Health » 'Veterans ... deserve timely decisions,' VA secretary says.
By Matthew D. LaPlante
The Salt Lake Tribune
Updated: 01/15/2010 02:45:14 PM MST
Click photo to enlargeVietnam veteran James Randazzo talks recently about... (Jim Urquhart / The Salt Lake Tribune)«123»Related
Sickened by Service
Government waits for proof - sometimes for decades - before caring for sick veteransVets say toxic tests sickened them; government says prove itVets: Burn pits are killing usWhen he returned from Vietnam, James Randazzo figured himself fortunate.
"I came home alive," said the 60-year-old Utahn, whose service included more than two years north of Da Nang and demolition missions into North Vietnam. "That's plenty more than many others can say."
About a decade after returning home, Randazzo arrived at a Veterans Affairs hospital covered in pus-filled boils and red lesions. His skin was rusty orange. He itched all over.
"The people at the VA, they didn't even want to touch me," Randazzo said. "It was like they were afraid they would catch it."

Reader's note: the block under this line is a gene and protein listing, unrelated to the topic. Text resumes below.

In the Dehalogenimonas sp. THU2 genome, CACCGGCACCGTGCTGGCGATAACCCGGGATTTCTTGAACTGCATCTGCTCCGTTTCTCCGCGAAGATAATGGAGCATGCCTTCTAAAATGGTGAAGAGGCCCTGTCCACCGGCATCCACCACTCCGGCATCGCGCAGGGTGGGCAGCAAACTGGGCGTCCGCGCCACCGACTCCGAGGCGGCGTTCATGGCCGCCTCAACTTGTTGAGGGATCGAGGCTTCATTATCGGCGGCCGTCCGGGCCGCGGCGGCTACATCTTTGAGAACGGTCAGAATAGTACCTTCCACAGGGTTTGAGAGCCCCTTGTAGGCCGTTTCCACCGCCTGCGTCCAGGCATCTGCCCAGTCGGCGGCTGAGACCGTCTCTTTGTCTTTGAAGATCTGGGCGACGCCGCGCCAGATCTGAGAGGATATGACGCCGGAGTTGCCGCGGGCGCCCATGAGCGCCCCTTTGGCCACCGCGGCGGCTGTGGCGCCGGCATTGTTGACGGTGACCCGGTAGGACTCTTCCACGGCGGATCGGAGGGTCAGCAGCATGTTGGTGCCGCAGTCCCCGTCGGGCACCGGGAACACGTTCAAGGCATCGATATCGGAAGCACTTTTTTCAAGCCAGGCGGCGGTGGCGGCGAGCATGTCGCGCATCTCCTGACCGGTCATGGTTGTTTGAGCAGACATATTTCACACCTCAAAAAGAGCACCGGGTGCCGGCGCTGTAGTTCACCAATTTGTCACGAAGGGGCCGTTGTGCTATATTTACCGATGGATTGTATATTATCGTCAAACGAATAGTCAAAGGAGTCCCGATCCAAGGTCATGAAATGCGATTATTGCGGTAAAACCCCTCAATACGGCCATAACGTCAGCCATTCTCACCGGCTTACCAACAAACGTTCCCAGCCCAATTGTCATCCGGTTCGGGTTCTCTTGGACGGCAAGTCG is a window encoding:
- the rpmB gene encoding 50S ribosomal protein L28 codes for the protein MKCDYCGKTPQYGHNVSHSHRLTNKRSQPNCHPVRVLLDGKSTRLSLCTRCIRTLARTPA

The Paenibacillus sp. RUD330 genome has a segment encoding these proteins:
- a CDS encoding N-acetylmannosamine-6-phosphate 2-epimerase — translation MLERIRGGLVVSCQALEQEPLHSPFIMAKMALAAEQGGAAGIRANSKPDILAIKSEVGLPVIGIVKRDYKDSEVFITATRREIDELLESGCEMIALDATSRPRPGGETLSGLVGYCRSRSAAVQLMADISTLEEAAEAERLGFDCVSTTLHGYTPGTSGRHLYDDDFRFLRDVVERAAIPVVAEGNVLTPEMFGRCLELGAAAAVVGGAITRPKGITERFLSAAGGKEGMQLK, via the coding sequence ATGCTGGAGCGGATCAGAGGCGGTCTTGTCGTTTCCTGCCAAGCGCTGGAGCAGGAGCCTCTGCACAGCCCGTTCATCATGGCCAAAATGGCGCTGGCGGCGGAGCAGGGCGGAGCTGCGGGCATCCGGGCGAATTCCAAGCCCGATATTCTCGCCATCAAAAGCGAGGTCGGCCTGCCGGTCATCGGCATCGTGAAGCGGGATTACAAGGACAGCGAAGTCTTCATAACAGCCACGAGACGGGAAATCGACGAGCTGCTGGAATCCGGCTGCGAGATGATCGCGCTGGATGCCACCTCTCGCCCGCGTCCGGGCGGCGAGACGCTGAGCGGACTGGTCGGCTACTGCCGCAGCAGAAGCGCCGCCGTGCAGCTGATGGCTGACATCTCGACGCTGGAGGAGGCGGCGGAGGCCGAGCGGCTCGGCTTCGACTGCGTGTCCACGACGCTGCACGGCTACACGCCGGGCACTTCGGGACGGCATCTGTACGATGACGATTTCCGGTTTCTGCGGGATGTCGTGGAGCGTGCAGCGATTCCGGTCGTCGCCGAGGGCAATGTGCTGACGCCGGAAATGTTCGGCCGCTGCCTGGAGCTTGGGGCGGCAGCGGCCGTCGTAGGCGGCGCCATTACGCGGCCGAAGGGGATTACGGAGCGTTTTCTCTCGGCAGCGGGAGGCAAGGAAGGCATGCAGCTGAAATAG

No one could tell him what he had, or how he got it. Decades later, the condition still comes and goes -- and the Tooele resident still doesn't know why.
It took decades of research and political pressure before the federal government began recognizing certain medical conditions were related to Agent Orange exposure. Early this year, an order from Veterans Affairs Secretary Eric Shinseki will take effect, permitting Vietnam veterans with certain types of heart disease, leukemia and Parkinson's disease to access additional care and disability payments.
Over the past 40 years, according to VA records, about 86,000 veterans who suffered from these conditions were denied benefits. Some will now collect retroactive compensation. Many others have already died.
Randazzo's condition is still not on the list. And although he figures it's just a matter of time, he's angry.
"It's not like we all start suffering the moment that the government decides we are worthy of compensation. I've been living with this for 30 years," he said. "How long do veterans have to wait?"
Not even Shinseki can answer that question.
"Since my confirmation as secretary, I've often asked why, 40 years after Agent Orange was last used in Vietnam, we're still trying to determine the health consequences to our veterans who served in the combat theater," Shinseki said in an October statement. "Veterans who endure a host of health problems deserve timely decisions."